His heart stopped pumping; he wasn't breathing. Doctors told family members he wouldn't survive.
On Tuesday, an Oklahoma City man credited a call to 911, CPR and EMSA's fast response for saving his life. Officials said Darrell Brown, 26, was clinically dead after his heart stopped beating on March 25. Dozens of chest compressions and 85 defibrillator shocks saved his life, according to EMSA.
"He's turning purple," Darrell Brown's fiancée Jessica Schofield said during a 911 call. "I really need somebody really fast."
A 911 operator instructed Schofield on how to give Darrell Brown CPR while EMSA and firefighters were rushing to the couple's Southwest Side home. Doctors told the family a rare heart condition called takotsubo cardiomyopathy was to blame.
The condition kept Darrell Brown, the father of a 9-month-old baby boy, in the intensive care unit for more than a week. For nine days, Schofield said doctors told her that her fiancée would not survive.
"How do I explain his dad not being here when [my child] asks me, where's my daddy," said Schofield with tears in her eyes.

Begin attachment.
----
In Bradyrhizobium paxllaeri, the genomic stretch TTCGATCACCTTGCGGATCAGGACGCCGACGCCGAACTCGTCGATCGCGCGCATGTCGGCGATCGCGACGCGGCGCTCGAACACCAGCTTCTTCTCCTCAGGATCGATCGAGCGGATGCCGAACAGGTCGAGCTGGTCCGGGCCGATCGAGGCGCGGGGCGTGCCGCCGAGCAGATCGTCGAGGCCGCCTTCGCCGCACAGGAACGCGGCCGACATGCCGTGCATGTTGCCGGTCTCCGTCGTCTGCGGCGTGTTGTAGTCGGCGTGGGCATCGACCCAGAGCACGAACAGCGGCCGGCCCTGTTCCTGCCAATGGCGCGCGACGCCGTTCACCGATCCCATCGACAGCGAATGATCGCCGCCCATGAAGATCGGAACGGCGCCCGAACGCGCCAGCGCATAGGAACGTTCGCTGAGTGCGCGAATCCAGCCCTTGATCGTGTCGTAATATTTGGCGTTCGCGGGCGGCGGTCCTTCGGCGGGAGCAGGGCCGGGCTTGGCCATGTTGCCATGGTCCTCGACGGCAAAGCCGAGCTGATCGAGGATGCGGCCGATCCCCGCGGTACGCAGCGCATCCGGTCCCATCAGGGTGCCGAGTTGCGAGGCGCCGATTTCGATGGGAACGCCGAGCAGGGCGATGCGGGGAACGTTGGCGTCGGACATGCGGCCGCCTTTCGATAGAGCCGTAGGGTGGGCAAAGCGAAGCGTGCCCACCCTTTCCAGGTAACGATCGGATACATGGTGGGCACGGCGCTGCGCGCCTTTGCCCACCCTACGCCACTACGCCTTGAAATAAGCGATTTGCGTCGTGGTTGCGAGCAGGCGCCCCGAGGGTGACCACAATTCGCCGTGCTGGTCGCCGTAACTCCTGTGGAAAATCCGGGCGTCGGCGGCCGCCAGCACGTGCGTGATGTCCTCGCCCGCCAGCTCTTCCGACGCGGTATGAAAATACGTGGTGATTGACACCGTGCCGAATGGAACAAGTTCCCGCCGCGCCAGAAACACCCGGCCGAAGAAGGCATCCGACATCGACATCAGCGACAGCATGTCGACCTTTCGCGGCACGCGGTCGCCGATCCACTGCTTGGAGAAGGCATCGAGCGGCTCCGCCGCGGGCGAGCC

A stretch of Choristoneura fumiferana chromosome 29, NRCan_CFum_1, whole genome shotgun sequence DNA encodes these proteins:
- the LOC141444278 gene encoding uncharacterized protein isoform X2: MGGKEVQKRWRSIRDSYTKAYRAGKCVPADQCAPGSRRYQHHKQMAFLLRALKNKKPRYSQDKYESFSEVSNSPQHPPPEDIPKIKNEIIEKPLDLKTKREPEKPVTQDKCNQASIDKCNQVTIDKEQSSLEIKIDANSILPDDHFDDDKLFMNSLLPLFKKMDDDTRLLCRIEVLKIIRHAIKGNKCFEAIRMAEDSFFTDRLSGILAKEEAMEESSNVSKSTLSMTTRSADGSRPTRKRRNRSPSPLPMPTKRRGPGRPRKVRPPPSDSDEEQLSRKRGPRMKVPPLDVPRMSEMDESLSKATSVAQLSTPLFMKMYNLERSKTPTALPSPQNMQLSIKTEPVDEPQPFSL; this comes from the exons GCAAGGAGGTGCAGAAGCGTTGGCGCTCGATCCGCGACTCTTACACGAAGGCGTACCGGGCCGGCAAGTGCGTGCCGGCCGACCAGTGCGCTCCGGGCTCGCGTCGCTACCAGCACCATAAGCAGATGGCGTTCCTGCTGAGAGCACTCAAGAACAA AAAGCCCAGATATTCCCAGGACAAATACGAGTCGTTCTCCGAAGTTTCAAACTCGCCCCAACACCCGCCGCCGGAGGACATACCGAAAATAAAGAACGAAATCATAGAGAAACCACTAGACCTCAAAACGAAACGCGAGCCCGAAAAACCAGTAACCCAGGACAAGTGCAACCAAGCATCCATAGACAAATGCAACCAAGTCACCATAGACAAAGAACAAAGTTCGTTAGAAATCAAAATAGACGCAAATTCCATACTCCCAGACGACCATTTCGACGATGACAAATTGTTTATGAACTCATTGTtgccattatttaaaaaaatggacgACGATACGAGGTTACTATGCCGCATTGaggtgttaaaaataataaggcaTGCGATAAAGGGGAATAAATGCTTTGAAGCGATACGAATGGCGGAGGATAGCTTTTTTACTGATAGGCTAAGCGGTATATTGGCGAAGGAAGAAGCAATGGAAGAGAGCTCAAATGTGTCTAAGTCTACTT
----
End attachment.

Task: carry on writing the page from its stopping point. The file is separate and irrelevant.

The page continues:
Two and a half months after the ordeal, Darrell Brown is doing much better. With their loved one out of the hospital, family members were anxious to say thank you to the men they call their heroes –- EMSA medics.
Taking a break from their shift Tuesday afternoon, two of EMSA's finest stopped by the family's home for a visit. The occasion marked the first reunion since the incident.
"He was dead," paramedic Ryan Zweygardt said. Even the doctors say he should not have lived."
Zweygardt and his ambulance partner, EMT Gene Brown, said Darrell Brown's satisfactory results and the family's gratitude create the best feeling in the world. Darrell Brown is still battling memory issues stemming from the incident.
He's working to overcome his illness with a pacemaker, doctor visits and faith.